GOP, Dems fight over planned troop cuts

GOP, Dems fight over planned troop cuts
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The Army will on Thursday announce massive troop cuts over the next two years that will affect bases all over the country. 

The planned cuts of 40,000 soldiers, as well as 17,000 civilian layoffs, will be politically painful for lawmakers from both parties who have fought to protect troops, civilians and bases in their states. 

And the pain may not end there. The Army has warned it may have to cut 30,000 more soldiers if Congress does not reverse caps on the Pentagon's budget mandated by the 2011 Budget Control Act. 


Although the troop cuts were long anticipated, they will add pressure to an already fraught budget situation, which both sides are blaming the other for as Congress flirts with another shutdown in October. 

Republicans are attempting to pass spending bills that would adhere to the caps, yet boost the Pentagon's budget through a war fund not subject to the same limits. 

Democrats have refused to consider those proposals until Republicans sit down with them to discuss lifting the caps on defense and non-defense spending alike. 

The White House, for its part, has threatened to veto the GOP bills. 

So far, neither side is backing down. On Wednesday, both sides blasted the cuts and pinned the blame on each other. 

“Planned reductions in Army force levels have been public for some time and are a result of hundreds of billions of dollars in defense cuts since President Obama took office,” said Rep. Mac Thornberry (R-Texas), chairman of the House Armed Services Committee. 

Democrats, who also objected vigorously to the cuts, blamed the Republicans. 

”I want to be very clear about why this is happening. Even though the Republican budget added money for the military, they did it through a gimmick [and] the military cannot pay for ground strength through a contingency fund -- a one year budget gimmick,” Sen. Claire McCaskillClaire Conner McCaskillMomentum growing among Republicans for Supreme Court vote before Election Day Democratic-linked group runs ads in Kansas GOP Senate primary Trump mocked for low attendance at rally MORE (D-Mo.), a senior member of the Senate Armed Services Committee, said Wednesday. 

Republicans also blasted the cuts at a time when the U.S. is facing major threats, including a war against the Islamic State in Iraq and Syria. 

“The protection of our national defense and the security of the American people must come first,” added Rep. Mike Turner (R-Ohio), a senior member of the House Armed Services Committee. 

Sen. John McCainJohn Sidney McCainAnalysis: Biden victory, Democratic sweep would bring biggest boost to economy The Memo: Trump's strengths complicate election picture Mark Kelly: Arizona Senate race winner should be sworn in 'promptly' MORE (R-Ariz.), chairman of the Senate Armed Services Committee, said he would continue working with House members to craft a final 2016 defense authorization bill that adheres to the Republican budget plan, despite the president’s veto. 

“We can’t let that affect it. We have to do the best job we can,” he told The Hill. 

If there is no resolution by Sept. 30, the government would either shut down, or Congress would have to temporarily extend 2015 spending levels in a continuing resolution, which would prevent authorized pay raises for troops and also stall new projects and spending for the Pentagon.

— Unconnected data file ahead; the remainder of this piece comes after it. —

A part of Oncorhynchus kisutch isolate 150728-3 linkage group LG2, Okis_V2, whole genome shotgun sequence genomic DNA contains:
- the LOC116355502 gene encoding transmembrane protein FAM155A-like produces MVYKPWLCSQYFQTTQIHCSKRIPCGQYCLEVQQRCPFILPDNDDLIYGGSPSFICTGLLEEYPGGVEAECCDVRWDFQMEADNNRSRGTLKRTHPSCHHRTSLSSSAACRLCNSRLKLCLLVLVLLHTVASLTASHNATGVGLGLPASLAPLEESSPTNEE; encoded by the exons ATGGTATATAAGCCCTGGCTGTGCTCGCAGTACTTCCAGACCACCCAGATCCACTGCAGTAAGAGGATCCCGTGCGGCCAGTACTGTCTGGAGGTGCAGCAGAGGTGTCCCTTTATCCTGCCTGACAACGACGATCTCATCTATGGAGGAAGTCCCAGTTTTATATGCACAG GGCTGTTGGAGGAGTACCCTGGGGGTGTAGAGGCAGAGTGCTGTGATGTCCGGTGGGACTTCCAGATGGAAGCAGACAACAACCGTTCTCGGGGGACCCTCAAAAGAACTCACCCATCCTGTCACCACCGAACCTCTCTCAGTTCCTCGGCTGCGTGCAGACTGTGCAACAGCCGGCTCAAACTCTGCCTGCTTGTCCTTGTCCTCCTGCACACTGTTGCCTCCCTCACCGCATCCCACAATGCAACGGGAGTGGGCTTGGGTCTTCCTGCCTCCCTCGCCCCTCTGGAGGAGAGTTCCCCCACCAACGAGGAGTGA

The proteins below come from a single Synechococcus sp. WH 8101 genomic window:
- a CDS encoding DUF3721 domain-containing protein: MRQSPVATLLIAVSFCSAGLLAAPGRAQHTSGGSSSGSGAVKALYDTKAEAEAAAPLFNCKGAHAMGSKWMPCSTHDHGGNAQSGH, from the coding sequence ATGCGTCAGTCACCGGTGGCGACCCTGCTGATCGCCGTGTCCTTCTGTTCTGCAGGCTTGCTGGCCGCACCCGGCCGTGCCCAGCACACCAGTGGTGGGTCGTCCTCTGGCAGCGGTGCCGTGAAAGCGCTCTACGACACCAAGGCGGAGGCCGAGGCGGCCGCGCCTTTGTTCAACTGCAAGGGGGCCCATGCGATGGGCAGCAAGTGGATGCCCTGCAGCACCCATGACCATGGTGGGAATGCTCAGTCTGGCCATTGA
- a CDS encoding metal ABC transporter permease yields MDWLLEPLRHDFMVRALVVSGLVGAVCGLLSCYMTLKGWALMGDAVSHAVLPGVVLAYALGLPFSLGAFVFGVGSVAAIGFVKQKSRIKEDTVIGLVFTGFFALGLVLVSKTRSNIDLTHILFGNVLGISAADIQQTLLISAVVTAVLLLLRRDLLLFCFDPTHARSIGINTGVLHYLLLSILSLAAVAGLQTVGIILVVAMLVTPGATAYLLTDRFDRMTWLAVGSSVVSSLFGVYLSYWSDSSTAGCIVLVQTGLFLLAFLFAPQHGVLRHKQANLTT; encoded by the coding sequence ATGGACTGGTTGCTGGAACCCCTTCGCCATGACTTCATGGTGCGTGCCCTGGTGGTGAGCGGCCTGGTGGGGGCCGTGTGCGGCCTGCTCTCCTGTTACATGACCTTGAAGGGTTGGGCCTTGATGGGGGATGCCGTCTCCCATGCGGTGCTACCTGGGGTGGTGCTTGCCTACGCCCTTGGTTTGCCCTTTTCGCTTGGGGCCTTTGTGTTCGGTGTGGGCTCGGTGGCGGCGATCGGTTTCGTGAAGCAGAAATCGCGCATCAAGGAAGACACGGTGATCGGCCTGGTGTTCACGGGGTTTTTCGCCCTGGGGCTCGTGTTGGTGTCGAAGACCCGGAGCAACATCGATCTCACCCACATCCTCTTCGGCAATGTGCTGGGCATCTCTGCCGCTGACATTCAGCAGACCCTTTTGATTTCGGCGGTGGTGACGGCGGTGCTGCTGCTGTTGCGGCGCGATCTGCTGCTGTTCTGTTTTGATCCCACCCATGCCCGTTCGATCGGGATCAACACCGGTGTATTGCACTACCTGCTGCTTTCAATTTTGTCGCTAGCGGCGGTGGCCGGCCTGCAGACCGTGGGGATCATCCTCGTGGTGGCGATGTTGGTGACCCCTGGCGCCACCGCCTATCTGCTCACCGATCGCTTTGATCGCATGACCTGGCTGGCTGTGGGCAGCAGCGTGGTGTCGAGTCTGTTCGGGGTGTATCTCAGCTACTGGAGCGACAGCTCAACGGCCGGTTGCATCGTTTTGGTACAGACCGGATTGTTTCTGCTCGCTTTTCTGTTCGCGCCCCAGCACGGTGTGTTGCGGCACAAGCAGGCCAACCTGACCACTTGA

McCaskill said she was "hopeful" Republicans would begin talks by then. 

“We've got plenty of time to sit down and hammer out and negotiate, and come to an agreement that no one's completely happy with, but one that will ultimately work for America's military and America's families," she said.

Defense budget experts are less sanguine. 

Justin T. Johnson, a defense budget expert at the Heritage Foundation, said lifting the caps would be a “tough nut to crack.”

The caps went into effect in 2013, after Republicans and Democrats failed to agree on deficit reduction. The caps will cut $500 billion from the Pentagon’s budget and $500 billion from non-defense agencies over 10 years. The cuts came on top of $487 billion in cuts the Pentagon had already planned to take. 

The Army first announced the planned troop cuts in 2013 after the budget caps kicked in, warning they would occur if the caps remained in place. 

The cuts will bring the Army’s end strength from 490,000 down to 450,000 by 2017. Troop levels reached a high of 570,000 during the peak of the Afghanistan and Iraq wars. 

Army officials have warned that if the cuts reduce its strength to 420,000, it could put the United States’s chances of winning a war in jeopardy. 

Congress partially lifted the caps in 2014 and 2015, after reaching a two-year budget deal, but they are slated to return in full in October. While hawkish members of both parties have urged their colleagues to lift the caps permanently, some groups in both parties have opposed doing so. 

Johnson, a former congressional aide, said the Army cuts could change their minds. 

“There will be a lot of very upset communities, and that will certainly lead to upset members of Congress,” he said.

One of those members is Rep. Buddy Carter (R-Ga.), who said his state will lose 4,350 troops — 950 from Georgia's Fort Stewart and Hunter Army Air Field, and 3,400 from Fort Benning. 

“With global instability on the rise and increasingly unpredictable threats, this draw down is short sighted," Carter said in a statement. 

"I believe the number one responsibility of the federal government is to provide a strong national defense and I am increasingly concerned that we will render ourselves unable to respond to the threats we face around the globe," he said.